Debate Over U.S. Flag Continues
Posted June 12, 1999
RALEIGH — The American flag has been a symbol of our freedom for more than 200 years. Tomorrow is Flag Day, a time to celebrate everything Old Glory stands for. But some Americans say the flag is under fire right here on its own soil.
Veterans pledged their allegiance to Old Glory during a Flag Day celebration Sunday at the Elks Lodge in Raleigh.
Some believe the significance of the holiday is lost on too many Americans. The patriots paused to honor our flag, our country, and everything they stand for.
"I think Flag Day should mean a lot to everybody because I've been all over the world, and there's no question in my mind that this is the best country there is," declared retired Admiral Verle Klein.
Men who followed the American flag into battle want to protect it from protests. Veterans and members of the Elks Lodge are lobbying for laws that would make flag burning a crime.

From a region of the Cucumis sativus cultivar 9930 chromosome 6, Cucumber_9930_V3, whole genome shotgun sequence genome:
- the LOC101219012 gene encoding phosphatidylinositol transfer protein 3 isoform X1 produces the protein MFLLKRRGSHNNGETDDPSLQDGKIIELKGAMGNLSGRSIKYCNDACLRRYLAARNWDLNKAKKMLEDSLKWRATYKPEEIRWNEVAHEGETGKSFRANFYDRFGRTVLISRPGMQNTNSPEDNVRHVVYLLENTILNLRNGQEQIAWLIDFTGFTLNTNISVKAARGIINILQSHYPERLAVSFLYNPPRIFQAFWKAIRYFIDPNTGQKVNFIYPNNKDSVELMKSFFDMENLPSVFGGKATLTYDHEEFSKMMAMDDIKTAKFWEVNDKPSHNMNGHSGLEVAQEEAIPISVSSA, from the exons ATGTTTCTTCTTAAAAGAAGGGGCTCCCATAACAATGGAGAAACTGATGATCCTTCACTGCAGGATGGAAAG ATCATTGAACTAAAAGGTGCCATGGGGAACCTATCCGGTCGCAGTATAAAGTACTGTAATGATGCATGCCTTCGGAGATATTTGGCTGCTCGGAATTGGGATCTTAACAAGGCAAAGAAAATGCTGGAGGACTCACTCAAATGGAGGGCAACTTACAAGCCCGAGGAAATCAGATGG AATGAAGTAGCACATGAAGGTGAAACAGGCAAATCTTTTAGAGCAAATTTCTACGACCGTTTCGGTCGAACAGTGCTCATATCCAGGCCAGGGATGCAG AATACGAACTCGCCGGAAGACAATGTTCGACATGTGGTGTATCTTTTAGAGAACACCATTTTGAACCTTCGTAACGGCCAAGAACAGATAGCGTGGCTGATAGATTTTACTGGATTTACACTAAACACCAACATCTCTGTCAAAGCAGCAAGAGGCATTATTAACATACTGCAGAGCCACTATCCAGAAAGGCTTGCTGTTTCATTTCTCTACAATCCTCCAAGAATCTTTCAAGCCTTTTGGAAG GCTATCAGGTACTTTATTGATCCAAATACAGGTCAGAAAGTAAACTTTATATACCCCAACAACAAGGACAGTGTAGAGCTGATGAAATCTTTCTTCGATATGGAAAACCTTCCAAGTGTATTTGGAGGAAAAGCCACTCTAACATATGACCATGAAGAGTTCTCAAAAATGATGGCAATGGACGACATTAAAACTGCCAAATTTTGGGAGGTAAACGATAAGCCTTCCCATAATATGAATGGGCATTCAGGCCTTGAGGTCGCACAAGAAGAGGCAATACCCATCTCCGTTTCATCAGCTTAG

"I don't think it's right. That flag is waving for their freedom. And they can do just about anything, but burn the flag? They should never be allowed to do it," veteran Wade Witham said.
But there's some disagreement about how to protect both the flag and individual rights. Congressman David Price supports a statute that would ban flag-burning.
"I think the way to protect the flag is to pass a statute that does pass Constitutional muster, and I'm hopeful we can do that," Price said. "I prefer to do it that way rather than amending the Bill of Rights."
Americans cherish their flag and their freedom. The flag is a symbol of both. The battle to protect it is one these Americans won't concede.
Price says Congress may consider the issue of flag protection as early as this summer.